The Emoluments Clause: The Continuing Controversy

Is President Trump violating the Emoluments Clause?


    The Title of Nobility Clause, or the Emoluments Clause, prohibits the federal government from granting titles of nobility. It also restricts members of the government from receiving gifts, emoluments (salaries, fees, or profits), offices or titles from foreign states and monarchies without the consent of the Congress (check out Article I, section 9, clause 8 of the Constitution). So what does that mean exactly? This clause basically inhibits members of the government from accepting bribes from foreign states and persons without the approval of Congress — it is a protection against corruption.

    President Trump, since the beginning of his term in 2016, has been investigated based on his decision to maintain his global business, the Trump Organization. An article from The Washington Post explains how The Trump International Hotel in Manhattan received “a noticeable revenue boost” from a stay from a Saudi Arabian prince, and the D.C. location often provides for foreign governments and their diplomats.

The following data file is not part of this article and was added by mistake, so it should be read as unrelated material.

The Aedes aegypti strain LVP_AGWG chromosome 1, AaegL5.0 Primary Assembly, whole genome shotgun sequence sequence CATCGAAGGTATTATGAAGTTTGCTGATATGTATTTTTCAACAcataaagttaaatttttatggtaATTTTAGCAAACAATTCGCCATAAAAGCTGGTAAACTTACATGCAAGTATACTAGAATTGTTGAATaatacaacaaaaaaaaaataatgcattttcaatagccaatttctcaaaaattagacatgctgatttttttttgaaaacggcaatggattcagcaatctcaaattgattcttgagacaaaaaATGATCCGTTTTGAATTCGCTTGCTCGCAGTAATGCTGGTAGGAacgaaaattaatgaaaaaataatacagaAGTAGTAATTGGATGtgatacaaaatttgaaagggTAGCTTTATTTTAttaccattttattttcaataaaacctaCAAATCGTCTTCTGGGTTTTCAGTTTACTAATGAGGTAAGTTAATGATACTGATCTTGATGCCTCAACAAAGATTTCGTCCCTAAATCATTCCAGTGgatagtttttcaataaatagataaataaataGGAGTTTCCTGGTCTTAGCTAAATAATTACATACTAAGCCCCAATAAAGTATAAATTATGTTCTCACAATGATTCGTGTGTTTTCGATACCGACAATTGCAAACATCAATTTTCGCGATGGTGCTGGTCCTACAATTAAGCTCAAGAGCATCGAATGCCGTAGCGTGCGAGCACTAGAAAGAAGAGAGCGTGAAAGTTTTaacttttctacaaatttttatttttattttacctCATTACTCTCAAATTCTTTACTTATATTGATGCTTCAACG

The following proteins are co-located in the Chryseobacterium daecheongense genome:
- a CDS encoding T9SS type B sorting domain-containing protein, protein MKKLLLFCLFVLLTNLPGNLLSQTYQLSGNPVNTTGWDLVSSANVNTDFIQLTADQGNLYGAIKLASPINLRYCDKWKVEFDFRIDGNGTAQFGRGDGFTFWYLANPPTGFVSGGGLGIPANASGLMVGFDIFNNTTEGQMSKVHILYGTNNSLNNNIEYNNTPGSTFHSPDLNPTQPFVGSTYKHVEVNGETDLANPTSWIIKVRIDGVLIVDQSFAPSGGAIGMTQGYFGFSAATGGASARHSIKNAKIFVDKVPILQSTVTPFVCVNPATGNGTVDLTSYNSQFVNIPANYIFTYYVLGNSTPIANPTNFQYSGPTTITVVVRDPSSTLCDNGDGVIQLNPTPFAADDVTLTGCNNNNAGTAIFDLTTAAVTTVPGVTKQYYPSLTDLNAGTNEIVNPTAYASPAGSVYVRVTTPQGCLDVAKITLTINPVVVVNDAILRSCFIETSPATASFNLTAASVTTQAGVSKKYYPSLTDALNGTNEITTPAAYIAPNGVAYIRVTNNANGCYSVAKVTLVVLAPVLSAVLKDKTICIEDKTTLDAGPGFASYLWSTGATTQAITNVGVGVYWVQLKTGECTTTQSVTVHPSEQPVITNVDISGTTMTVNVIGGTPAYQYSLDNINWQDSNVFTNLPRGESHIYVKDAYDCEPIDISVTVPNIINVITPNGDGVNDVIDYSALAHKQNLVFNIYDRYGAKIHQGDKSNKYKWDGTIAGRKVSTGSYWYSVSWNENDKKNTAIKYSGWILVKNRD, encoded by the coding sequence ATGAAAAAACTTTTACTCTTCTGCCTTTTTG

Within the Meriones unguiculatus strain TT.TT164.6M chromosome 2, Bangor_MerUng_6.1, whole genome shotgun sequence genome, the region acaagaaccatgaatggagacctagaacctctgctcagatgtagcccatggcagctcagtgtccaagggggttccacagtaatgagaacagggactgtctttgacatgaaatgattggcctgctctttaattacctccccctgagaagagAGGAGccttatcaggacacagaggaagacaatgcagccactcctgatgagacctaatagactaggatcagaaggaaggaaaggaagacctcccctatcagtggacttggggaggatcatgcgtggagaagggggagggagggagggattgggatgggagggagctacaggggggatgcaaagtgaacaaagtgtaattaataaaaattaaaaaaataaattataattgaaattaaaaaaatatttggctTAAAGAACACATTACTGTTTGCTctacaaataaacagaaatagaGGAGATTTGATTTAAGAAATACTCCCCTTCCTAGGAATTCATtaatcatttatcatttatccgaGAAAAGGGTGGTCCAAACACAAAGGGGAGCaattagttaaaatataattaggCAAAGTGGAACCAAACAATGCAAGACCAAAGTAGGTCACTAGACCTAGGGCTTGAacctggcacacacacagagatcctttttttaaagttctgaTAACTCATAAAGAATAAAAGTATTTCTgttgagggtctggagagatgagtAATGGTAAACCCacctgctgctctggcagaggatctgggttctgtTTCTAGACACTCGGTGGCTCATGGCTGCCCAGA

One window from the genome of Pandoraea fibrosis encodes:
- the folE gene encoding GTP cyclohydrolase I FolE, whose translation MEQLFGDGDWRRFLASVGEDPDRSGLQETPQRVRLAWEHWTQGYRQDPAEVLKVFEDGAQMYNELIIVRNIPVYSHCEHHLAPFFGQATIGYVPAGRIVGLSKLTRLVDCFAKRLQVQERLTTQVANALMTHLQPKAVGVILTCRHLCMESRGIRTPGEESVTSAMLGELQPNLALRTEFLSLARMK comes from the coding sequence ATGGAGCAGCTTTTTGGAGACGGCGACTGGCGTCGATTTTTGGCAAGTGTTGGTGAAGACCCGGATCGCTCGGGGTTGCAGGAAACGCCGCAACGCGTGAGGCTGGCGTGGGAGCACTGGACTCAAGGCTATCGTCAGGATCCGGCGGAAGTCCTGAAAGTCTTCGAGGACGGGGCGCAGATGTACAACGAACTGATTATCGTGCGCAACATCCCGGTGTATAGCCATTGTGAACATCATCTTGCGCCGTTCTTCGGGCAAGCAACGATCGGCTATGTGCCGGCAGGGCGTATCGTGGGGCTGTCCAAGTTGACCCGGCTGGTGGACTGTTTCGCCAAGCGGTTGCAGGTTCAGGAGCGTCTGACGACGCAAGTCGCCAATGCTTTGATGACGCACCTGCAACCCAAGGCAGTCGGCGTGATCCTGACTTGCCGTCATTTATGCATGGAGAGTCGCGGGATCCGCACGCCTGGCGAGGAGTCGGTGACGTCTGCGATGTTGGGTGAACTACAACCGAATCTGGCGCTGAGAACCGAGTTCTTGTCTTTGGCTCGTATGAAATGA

Problems with the interpretation of this clause didn’t begin with our current presidency. Controversy surrounding the original framers’ intention stems all the way back to Washington. In an article by Richard Tofel, an opinion writer from ProPublica, he describes a legacy of past presidents who “sought for congressional approval” for the acceptance of gifts under the Emoluments Clause. These cases raised questions on the boundaries of the clause: if there could be an established minimum value where the restrictions would apply, whether there is a disparity between personal and official gifts, and significantly whether those gifts benefit the federal government rather than the executive power. There is even an argument on who the framers intended the clause for. Some have argued that the clause wasn’t originally intended for the President at all based on a letter to the Senate from Alexander Hamilton in 1792. This letter consisted of a list of “all under the office or employment of the United States” in which conveniently omitted the president.